Worth Noting

Tax Reform and the Swamp: The Empire Strikes Back

October 12, 2017

From The Lindsey Group - Tax Reform and the Swamp: The Empire Strikes Back

Last Thursday, recently confirmed CEA Chair Kevin Hassett (a TLG alum) gave a speech at the Tax Policy Center (TPC). The speech highlighted a number of significant discrepancies between the plan the TPC modeled and the publicly available parameters in the framework for tax reform. First, the TPC scored the static revenue cost of the plan they modeled at $2.4 trillion while the Senate budget resolution allows for only a static score of $1.5 trillion. Second, the TPC estimated that taxes for the rich would go down and those on the middle class would go up even though the Framework left the top bracket and the size of the child credit open in order to assure that the plan would be distributionally neutral. Hassett also challenged some of the TPC’s assumptions, notably about the distributional impact of changes in corporate taxes.
Hassett must have hit his mark. The big guns came out this week – Professors Krugman and Summers fired back in the New York Times and Washington Post. What was instructive about both rejoinders is that they did not take on the point-by-point analysis that Hassett went through but instead used the ad hominem style of attack that has become all too common in modern political discourse. You can find their pieces here and here. Neither the Times nor the Post covered Hassett’s original speech.  They just printed the rebuttals.
Krugman’s focus was to defend the TPC’s assumption that just 20 percent of the corporate tax is borne by labor. He begins by claiming that Hassett “offered a new analysis of corporate tax incidence – an approach that is novel, innovative, and completely boneheaded.” He went on to say, “Tax incidence, like macroeconomics, is a technical subject with a mainstream consensus that faces challenges from left and right. But a lot of hard work went into creating that consensus; this doesn’t mean that it’s right, but you have to come up with a really good idea to challenge it effectively.” It is unclear what consensus Krugman  is talking about. For example, a 2006 working paper by CBO economist William Randolph entitled “International Burdens of the Corporate Income Tax” declares, “Burdens are measured in a numerical example by substituting factor shares and output shares that are reasonable for the U.S. economy. Given those values, domestic labor bears slightly more than 70 percent of the burden of the corporate income tax.” The TPC is free to assume whatever it wants, but 20 percent is far from the “consensus” that Krugman asserts. Moreover, the focus of this particular tax reform is explicitly on international tax competitiveness that affects behavior like transfer pricing and the location of production, behavioral changes that would disproportionately benefit American labor.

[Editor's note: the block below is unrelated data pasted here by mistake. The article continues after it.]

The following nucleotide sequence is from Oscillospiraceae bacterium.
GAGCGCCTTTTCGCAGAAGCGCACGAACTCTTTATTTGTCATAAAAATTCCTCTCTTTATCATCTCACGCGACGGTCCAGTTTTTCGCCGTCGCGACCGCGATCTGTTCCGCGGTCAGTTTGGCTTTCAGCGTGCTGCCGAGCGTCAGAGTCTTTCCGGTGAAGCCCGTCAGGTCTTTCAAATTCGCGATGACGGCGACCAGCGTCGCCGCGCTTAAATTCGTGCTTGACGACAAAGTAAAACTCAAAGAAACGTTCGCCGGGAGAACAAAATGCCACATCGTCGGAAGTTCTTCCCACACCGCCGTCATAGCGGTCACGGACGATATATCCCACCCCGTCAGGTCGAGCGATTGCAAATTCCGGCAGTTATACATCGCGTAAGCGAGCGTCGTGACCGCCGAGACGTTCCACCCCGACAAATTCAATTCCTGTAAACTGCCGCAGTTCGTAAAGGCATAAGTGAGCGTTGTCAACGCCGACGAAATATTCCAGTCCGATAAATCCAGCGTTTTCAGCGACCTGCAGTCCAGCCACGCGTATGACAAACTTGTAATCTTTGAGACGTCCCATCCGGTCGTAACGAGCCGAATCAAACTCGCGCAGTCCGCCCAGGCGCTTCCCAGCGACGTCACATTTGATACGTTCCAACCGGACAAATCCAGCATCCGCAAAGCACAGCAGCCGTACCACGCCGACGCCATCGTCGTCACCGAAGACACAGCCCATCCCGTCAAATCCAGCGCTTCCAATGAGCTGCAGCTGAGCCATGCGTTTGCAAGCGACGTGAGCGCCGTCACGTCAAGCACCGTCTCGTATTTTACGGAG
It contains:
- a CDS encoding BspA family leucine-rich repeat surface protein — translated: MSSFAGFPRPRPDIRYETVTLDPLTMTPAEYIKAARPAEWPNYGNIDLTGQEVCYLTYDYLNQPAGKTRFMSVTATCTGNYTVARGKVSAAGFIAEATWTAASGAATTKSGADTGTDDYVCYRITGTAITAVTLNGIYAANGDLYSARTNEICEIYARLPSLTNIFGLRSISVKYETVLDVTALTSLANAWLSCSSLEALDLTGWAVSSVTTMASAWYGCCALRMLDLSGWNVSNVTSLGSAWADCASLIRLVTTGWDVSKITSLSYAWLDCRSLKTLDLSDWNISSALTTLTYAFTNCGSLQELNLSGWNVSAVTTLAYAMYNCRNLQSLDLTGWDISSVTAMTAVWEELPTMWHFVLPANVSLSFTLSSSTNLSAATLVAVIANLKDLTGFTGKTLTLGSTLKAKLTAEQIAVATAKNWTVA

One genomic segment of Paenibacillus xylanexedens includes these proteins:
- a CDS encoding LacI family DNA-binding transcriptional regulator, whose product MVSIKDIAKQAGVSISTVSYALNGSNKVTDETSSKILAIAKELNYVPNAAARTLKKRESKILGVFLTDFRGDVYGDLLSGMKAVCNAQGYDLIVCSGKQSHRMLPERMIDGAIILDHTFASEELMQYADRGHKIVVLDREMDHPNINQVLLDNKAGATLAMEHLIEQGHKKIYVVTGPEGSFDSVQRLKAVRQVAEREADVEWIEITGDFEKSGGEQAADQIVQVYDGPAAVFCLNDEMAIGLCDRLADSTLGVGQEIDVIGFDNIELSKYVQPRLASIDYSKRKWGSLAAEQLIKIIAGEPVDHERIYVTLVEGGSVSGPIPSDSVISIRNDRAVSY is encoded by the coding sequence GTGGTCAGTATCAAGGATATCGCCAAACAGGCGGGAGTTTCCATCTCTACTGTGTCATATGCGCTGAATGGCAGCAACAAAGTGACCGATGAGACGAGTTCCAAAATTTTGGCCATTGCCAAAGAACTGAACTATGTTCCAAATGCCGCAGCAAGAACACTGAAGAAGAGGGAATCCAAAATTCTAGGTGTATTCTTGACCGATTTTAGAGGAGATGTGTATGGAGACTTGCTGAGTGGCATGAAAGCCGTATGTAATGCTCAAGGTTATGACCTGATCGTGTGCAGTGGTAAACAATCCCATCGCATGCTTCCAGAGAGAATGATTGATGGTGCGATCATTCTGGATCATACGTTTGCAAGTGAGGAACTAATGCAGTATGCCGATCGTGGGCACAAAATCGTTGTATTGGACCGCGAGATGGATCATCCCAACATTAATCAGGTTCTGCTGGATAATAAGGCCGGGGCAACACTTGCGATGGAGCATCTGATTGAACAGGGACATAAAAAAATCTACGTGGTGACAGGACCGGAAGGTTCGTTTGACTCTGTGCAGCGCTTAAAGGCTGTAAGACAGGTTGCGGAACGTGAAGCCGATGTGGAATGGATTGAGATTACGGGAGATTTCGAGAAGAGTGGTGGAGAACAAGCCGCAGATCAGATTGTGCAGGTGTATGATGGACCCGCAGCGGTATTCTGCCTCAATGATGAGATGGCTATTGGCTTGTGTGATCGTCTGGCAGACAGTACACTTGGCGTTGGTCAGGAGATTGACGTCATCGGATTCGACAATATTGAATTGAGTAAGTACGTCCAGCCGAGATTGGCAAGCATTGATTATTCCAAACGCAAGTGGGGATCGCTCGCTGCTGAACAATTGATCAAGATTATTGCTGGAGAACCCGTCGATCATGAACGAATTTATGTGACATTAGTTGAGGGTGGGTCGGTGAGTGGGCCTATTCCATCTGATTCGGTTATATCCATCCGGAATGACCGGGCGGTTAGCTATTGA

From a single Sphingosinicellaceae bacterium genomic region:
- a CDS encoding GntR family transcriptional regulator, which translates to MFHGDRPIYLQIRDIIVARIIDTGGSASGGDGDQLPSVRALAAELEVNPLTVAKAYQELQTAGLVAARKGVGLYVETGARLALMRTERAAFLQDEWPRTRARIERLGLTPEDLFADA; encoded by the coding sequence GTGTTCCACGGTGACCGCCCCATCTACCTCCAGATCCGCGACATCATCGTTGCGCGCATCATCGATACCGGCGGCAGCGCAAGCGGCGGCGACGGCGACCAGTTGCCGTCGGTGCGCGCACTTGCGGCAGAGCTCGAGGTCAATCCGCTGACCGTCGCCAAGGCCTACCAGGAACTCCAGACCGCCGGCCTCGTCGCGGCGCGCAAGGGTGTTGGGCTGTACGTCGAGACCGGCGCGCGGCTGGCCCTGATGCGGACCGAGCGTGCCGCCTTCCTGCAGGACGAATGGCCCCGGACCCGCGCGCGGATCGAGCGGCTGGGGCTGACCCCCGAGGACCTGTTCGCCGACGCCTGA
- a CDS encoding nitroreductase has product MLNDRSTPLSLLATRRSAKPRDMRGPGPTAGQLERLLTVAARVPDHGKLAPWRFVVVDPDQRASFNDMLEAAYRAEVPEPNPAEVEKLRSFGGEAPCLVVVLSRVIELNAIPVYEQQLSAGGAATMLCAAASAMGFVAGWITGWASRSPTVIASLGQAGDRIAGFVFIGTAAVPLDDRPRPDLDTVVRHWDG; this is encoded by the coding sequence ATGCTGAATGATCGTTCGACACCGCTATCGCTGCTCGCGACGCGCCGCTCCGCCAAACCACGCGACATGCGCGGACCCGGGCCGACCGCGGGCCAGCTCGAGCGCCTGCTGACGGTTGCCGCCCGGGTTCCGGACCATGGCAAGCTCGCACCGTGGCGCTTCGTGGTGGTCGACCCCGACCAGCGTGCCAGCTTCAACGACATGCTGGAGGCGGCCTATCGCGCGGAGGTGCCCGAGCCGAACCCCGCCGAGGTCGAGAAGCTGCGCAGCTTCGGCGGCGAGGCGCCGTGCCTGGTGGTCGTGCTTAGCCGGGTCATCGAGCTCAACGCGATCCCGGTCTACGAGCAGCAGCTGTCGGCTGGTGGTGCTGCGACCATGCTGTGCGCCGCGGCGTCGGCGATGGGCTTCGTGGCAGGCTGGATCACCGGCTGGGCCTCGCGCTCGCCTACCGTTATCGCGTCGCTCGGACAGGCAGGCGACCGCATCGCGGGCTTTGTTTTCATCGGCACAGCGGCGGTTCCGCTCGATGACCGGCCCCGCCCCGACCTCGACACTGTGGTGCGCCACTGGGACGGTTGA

Summers’ target was on the effect of the tax plan on economic growth. In particular he claims, “Hassett’s arguments about investment depend on the false premise that domestic investment will be spurred by corporate tax cuts.” False premise? Men should not necessarily be held accountable for everything they have said in the past, but back when we were colleagues, Summers had a paper, “Tax Reform and Corporate Investment: A Microeconometric Simulation Study.” From its conclusion: “The simulation results confirm that tax policies can have large effects on both stock market valuations and investment incentives in both the short and the long run.”
This tax reform debate is not your typical battle among eggheads; there is a lot riding on it. If the bill passes and Hassett is right, (a) economic growth will turn out to be far higher under Trump than Obama; (b) income inequality is likely to decline under Trump after having risen under Obama; and (c) real wages for ordinary workers will rise under Trump after having declined or stagnated under Obama. The political and economic policy implications will be massive and far- reaching.  A cynic might conclude that some are not really interested in taking a chance on running this experiment. Rather than go for academic name-calling, I propose a more market-oriented approach: a wager.  I am willing to bet $10,000 on each of the three points above with both Messrs. Krugman and Summers that if the Framework is passed, GDP growth will accelerate, real wages will rise, and income inequality will fall.  We will report on whether we have any takers.

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